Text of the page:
Frequently Asked Questions About Diabetes

Only one of three people with diabetes know that they have it, especially because the symptoms develop gradually and are hard to identify at first, typically for a person with Type 2 diabetes.

We will attempt to answer some of the questions and concerns you may have about the disorder so as to help clear and make this disorder simpler to understand and deal with.

Q. What different do I get at GSNM Diabetes Clinic & Research Centre?

Aside from the trusted care delivered from the world’s leading healthcare experts, GSNM Diabetes Clinic & Research Centre is, in effect, your one stop shop for all diabetes and related complications, arising out of the disorder as well.

The healthcare solutions provide a diabetic or pre-diabetic with total care which are aimed at treating the person with diabetes, rather than just treatment of the disorder.

GSNM Diabetes Clinic & Research Centre’s specialized packages provide the diabetic with a series of well thought through services which include periodic consultations with the endocrinologists or diabetologists, lifestyle management related counselling, diagnostic tests, specialized diabetes screenings and a robust patient engagement program, which has been proven internationally in helping diabetics reach their target healthy blood sugar levels.

Q. How important is lifestyle in the management of diabetes?

Maintaining a healthy lifestyle is very essential for the control and management of diabetes. This includes making healthy eating choices and having an active lifestyle that includes some amount of walking, running and exercise. If proper lifestyle decisions are not made, diabetes can spiral out of control leading to various health complications.

Q. Is it necessary to follow the diet plan?

A diet plan is tailor made, keeping in mind the specific requirements of an individual’s condition. It is always beneficial to follow a diet plan so that all the nutritional requirements are adequately met. Many of the times our normal diet misses few important nutrients in our daily routine; a dietician on observing a patient’s diet ensures that these gaps are filled.

For diabetics who are obese it would be helpful to lose weight to maintain blood sugar levels and a correct diet plan by a dietitian, would help in achieving these targets.

Q. Are sweets to be completely avoided?

Sweets are rich sources of simple carbohydrates as well as fat and they increase the risk for cardiac diseases. So it is always better to discourage oneself on the intake of sweets. Other options like milk based sweets (oats porridge, vermicelli kheer) with small amount of sugar free supplement may be advised for patients whose blood sugars are under control; but always going by what your care-giver advises is the best thing to do.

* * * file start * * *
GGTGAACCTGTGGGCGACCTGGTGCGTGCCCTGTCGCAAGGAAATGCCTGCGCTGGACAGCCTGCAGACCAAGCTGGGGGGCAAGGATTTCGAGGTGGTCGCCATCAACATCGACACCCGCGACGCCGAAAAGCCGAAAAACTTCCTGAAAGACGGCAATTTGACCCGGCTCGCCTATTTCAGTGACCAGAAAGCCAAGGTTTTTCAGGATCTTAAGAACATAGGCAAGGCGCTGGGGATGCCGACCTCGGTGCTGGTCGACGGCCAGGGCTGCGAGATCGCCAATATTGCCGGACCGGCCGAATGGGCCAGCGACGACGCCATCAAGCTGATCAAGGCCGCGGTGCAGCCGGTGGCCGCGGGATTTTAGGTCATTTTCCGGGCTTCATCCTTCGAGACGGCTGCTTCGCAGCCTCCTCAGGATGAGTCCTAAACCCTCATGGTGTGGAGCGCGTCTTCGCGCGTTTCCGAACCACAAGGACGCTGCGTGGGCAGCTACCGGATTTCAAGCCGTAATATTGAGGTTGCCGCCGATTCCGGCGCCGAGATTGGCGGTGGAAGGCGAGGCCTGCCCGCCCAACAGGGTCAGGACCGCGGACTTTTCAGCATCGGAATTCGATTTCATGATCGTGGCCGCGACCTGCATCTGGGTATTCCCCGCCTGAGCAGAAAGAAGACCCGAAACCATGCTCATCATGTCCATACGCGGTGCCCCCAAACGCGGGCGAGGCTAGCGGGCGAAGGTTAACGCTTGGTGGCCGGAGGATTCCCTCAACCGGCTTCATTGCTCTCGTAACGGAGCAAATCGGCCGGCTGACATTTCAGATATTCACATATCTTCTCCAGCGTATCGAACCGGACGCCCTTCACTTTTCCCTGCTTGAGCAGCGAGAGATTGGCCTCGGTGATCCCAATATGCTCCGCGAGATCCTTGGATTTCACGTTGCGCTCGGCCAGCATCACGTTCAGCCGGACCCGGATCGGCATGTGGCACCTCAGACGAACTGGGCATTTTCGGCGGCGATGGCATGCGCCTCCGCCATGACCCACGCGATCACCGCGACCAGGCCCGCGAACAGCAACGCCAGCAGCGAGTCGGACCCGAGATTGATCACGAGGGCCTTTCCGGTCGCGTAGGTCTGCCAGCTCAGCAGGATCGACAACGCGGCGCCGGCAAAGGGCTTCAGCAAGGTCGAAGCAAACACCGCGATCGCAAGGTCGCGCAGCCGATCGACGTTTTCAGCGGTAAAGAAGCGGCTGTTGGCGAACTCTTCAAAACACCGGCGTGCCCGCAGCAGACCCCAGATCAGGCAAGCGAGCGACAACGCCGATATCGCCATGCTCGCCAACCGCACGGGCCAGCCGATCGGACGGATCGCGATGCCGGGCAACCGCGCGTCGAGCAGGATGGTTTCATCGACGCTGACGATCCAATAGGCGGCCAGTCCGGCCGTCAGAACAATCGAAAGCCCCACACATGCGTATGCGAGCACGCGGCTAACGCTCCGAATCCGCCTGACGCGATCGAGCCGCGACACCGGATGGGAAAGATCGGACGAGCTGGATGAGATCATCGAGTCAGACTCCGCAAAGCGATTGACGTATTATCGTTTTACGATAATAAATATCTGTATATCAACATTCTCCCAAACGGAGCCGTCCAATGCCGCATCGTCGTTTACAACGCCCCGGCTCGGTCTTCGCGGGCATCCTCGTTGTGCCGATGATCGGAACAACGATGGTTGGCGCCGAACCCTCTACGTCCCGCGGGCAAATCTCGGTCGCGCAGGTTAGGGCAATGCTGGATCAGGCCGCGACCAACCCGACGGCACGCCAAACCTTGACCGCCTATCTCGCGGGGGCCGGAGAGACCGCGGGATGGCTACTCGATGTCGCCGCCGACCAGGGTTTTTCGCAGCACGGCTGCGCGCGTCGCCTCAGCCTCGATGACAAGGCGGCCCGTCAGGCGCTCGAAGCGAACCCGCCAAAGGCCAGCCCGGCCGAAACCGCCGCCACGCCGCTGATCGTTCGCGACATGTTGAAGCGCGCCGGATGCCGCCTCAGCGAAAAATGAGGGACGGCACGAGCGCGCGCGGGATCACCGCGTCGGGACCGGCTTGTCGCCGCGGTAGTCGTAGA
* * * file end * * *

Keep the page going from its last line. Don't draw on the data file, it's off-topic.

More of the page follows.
Q. What type of food is recommended in diabetes?

Diabetic diet should be low in sugar, low in saturated fat and high in fibre. More of the carbohydrate must be given as complex starches rather than simple sugars as they breakdown more slowly to release glucose in blood. The presence of fibre in complex carbohydrate like whole grains, vegetables and other starches slow the glucose absorption. One should emphasise more on the high fibre foods such as whole cereals, pulses, vegetables and fruits.

Q. How can diabetes be prevented?

While there is no way to prevent Type 1 diabetes, it is possible to prevent the onset of Type 2 diabetes to some extent by following a proper lifestyle including balanced & healthy diet and regular physical activity.

Q. Which are the most common medical tests performed for diagnosis of diabetes?

The most common tests are:
  • GTT (Glucose Tolerance Test)
  • FBG (Fasting Blood Glucose) & PPBG (Post Prandial Blood Glucose)
  • HbA1c (Glycated Haemoglobin levels)

Q. Which are the most common symptoms of diabetes?

Most individuals with diabetes exhibit these common symptoms:
  • Increased thirst
  • Weight loss
  • Blurred vision
  • Sores that do not heal
  • Increased hunger
  • Frequent fatigue
  • Increased urination (especially at night)

Q. I’m healthy…can I be pre-diabetic?

India has more than 72.2 Million pre-diabetic cases (both diagnosed and undiagnosed). Pre-diabetes means that your blood sugar level is higher than normal but not yet high enough to be classified as type 2 diabetes. Without intervention, pre-diabetes is likely to become type 2 diabetes in 10 years or less. You need to get yourself screened regularly to determine whether you are pre-diabetic or not and keep diabetes at bay.

Q. What is Diabetes?

Diabetes is a health condition that arises when the body is unable to process sugar/glucose correctly. Due to this medical malfunction, glucose in the blood cannot enter the body cells due to lack of insulin resulting in an abnormally high level of glucose in the blood stream.